The Babes Trailer Teases What Critics Are Calling The 'Bridesmaids Of Babymaking'

Motherhood is a challenging, stressful and inherently messy experience. Very messy. It's a wild carnival of bodily fluids: poop, pee, puke and, well, female excretions that a male such as myself has no business discussing in graphic detail. I understand and salute the multitude of sacrifices women make when they choose to carry, deliver and raise a child, and I know good and goddamn well when to keep my mouth shut about this topic — which is just about 100-percent of the time (other than to say "Yes," "I understand," and "You're right").

As someone who believes films can be amazing empathy machines (the recent trend of abortion road trip movies has been a stark revelation for me), I do wish there were more movies that depicted in unvarnished detail the conception-to-delivery process without feeling obliged to give equal time or thereabouts to the male perspective. This is especially true of comedies. I adore "Juno" and "Knocked Up," but these films are looking to cover the entire male-female gamut of pregnancy. That I can, off the top of my head, think of two comedies that are almost explicitly about men dealing with child bearing — "Nine Months" and the Schwarzenegger-gets-a-bun-in-the-oven non-classic "Junior" — is not good!

Where are the movies by women, foregrounding women, yet for everyone about pregnancy? At long last, writer-director Pamela Adlon's got us covered with what appears to be a heartfelt raunch-fest for the ages in "Babes." Take a look at the just-released trailer, and tell me I'm wrong.

Pregnancy in all its tumultuous glory

Here's the official synopsis for "Babes" from NEON:

"'Babes' follows inseparable childhood best friends Eden (lana Glazer) and Dawn (Michelle Buteau), having grown up together in NYC, now firmly in different phases of adulthood.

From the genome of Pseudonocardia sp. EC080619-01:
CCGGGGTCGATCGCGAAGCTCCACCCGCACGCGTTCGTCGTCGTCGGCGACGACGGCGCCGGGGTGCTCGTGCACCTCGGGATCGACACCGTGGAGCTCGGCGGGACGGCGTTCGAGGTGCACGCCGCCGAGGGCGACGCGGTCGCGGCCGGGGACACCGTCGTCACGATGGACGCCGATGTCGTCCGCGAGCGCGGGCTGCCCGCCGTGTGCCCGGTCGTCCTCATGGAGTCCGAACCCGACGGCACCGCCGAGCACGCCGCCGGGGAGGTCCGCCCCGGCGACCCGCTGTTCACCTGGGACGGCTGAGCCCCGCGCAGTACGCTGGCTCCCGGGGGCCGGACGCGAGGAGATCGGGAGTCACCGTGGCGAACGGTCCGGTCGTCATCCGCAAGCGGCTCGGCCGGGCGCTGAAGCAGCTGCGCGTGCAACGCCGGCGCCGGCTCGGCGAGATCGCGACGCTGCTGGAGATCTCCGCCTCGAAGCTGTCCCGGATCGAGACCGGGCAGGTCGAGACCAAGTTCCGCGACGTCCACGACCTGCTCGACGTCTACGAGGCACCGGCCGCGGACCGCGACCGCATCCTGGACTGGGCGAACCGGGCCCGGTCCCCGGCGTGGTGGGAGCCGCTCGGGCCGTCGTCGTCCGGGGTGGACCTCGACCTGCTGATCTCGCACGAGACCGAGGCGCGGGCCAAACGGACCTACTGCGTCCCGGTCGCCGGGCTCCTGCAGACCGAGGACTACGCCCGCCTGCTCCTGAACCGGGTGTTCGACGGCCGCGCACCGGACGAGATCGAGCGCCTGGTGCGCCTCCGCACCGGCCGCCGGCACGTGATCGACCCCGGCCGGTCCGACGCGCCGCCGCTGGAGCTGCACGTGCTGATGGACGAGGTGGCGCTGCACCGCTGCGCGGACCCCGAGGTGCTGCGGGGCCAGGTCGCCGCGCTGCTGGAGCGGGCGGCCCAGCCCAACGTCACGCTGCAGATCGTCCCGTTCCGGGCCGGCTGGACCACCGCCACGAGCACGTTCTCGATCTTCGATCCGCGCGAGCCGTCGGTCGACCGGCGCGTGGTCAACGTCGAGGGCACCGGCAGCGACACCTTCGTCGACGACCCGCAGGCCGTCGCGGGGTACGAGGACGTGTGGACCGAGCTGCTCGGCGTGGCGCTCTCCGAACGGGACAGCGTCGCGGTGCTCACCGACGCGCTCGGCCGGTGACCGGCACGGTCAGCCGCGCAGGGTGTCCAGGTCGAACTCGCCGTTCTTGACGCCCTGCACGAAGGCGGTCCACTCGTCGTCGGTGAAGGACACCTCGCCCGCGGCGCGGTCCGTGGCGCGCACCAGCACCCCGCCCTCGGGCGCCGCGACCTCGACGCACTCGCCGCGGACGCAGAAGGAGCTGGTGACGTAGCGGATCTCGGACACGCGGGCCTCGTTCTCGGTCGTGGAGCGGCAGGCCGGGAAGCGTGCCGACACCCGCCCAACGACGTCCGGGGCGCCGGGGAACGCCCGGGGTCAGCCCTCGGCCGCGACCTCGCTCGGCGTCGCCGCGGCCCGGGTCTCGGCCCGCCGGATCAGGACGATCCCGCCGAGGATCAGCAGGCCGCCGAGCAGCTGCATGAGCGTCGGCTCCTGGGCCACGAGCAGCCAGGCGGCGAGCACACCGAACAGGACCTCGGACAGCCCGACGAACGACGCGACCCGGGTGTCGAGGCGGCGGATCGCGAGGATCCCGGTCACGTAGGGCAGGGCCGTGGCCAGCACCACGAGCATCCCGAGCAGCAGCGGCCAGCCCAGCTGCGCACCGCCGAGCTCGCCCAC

When carefree and single Eden decides to have a baby on her own after a one-night stand, their friendship faces its greatest challenge. 'Babes' delves into the complexities of female friendship with a blend of laughter, tears, and labor pains.

From co-writers Ilana Glazer and Josh Rabinowitz and directed by Pamela Adion, 'Babes' is a hilarious and heartfelt comedy about the bonds of friendship and the messy, unpredictable challenges of adulthood and becoming a parent."

I have yet to see "Babes," but Adlon's film received raves at last month's SXSW Film Festival (it's currently sporting a 100-percent fresh rating at Rotten Tomatoes). According to /News's Jacob Hall, who's one of the film's many admirers, the film is a bluntly hilarious collaboration between Adlon (whose FX series "Better Things" was a fearlessly funny account of profoundly messed-up people) and "Broad City" co-creator Ilana Glazer (who co-wrote the screenplay).

This excerpt from Hall's review has me sold:

"It's the proudly feminist, absolutely filthy equivalent of that shot from 'Predator' where the musclebound hands grip each other and shine with sweat. Emphasis on the sweat. Because bodily fluids, of course."

And there's no way I'm missing a film with a cast that boasts stand-up sensation Michelle Buteau, John Carroll Lynch, Oliver Platt and Sandra Bernhard.

"Babes" hits theaters on May 17, 2024.